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V Sunday Of Lent B – God Heals Us Today In Jesus Christ

Readings: Gb 7:1-4.6-7; 1 Cor 9:16-19.22-23; Mk 1:29-39

Job’s cry, “Why the pain?”

“Why do I suffer? This is the rock of atheism” (G. Bùchner): God takes up the challenge and in the Bible inspires an entire book to deal with the problem of evil: the book of Job (first reading). This righteous and pious sheik, who has become the prototype of every sufferer, cries out to God all the questions of contemporary atheism: why does God allow evil (Job 3:20-23)? Why the innocent pain and prosperity of the wicked (24:1-6)? Why so much evil in history (12:17-25)? Why the death (14:1-12)? Why God’s silence (24:12)? Why does God not come to our aid in sorrow (23:8-9)? God seems not to answer Job’s questions directly, but reveals to him that all creation is not abandoned to itself, but is formed and governed by God’s”‘esa'” (38:2), his loving plan, his mysterious saving plan (38-39): and the God who thinks of the birth of the chamois (39:1-3) and the raven’s young (38:41), all the more provides for man, his joy (Zeph 3:17-18; Is 62:5). Job is silent in the face of mystery (Job 40:4-5), and concludes, “I knew you by hearsay, but now my eyes see you” (Job 42:5). Here the book ended: a later editor, scandalized, added a “happy ending,” in which Job regained his health and, multiplied, his former riches (Gb 42:10-17).

The Cross of Christ, God’s answer to the drama of pain

But this is the great message of the book: God does not heal Job, but comes down from the heavens to come beside him, to sit on his ash heap (Job 2:8) or, as tradition would have it, on his dunghill. Job experiences the presence of God at his side in sorrow, a God who stands beside man to listen to him, to console him, to share his pains and sufferings: it is already the experience of the “God with us,” the “Emmanuel” (Mt. 1:23), prophecy of the incarnation of the Son, by which God stands in solidarity with man to the point of taking upon Himself all the evil, suffering, and limitation of the world, even to the point of death, to destroy them forever in the resurrection (Phil. 2:5-11). This is why the Gospels insist so much on presenting Jesus to us as a thaumaturge and exorcist (Mark 1:29-34: third reading): his marvelous healings are the revealing sign of his essence as Savior, of God’s bending over man to deliver him from pain. And therefore to accomplish a healing Jesus always demands faith in him (Mk 5:34, 36; 6:5-6): total salvation, spiritual and physical, comes only from adherence to him.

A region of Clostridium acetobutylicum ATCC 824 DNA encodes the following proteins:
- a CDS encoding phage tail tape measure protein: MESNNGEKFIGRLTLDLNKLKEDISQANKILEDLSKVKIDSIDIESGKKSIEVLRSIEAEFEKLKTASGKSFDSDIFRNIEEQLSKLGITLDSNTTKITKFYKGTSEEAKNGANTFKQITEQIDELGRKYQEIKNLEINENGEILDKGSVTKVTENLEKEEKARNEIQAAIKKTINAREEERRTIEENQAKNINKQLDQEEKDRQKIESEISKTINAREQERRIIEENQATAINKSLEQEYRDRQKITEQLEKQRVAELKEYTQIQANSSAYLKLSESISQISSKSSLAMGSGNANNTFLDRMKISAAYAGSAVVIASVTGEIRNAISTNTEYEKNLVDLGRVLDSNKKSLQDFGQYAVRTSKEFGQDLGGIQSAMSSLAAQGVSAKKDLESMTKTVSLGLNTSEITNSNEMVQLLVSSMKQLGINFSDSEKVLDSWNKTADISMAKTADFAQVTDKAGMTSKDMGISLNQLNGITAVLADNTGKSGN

Jesus alone heals us

To this world that has now substituted the concept of health for that of salvation, and that chases everywhere gurus and gurus who promise healings, we must forcefully preach, making ourselves also “servants of all, weak with the weak, all things to all” (1 Cor. 9:16-23: second reading) that only Jesus is the healer. But this “Glad Tidings” is not only about eschatology, the last times: Jesus heals us already today! He is the light (Jn. 1:9) that dispels our darkness, the truth, that overcomes our ignorance, the life, the enemy of all sickness and disharmony (Jn. 14:16). His love already dissolves our fears (Mt 6:25), our anxieties about tomorrow (Mt 6:34); his forgiveness recomposes our inner unity, overcoming our schizophrenias and dissolving the divisions among us; filling us “with his thought” (1 Cor. 2:16), he makes us lay down the “sadness of the world” (2 Cor. 7:10), and gives us his peace (Phil. 4:7-9) even in suffering; and above all, he is always at our side (Mt. 28:20), with his marvelous power (Mk. 16:17-18). It is to us today that Jesus says, “Come to me, all you who are weary and oppressed, and I will give you rest” (Mt 11:28-29).

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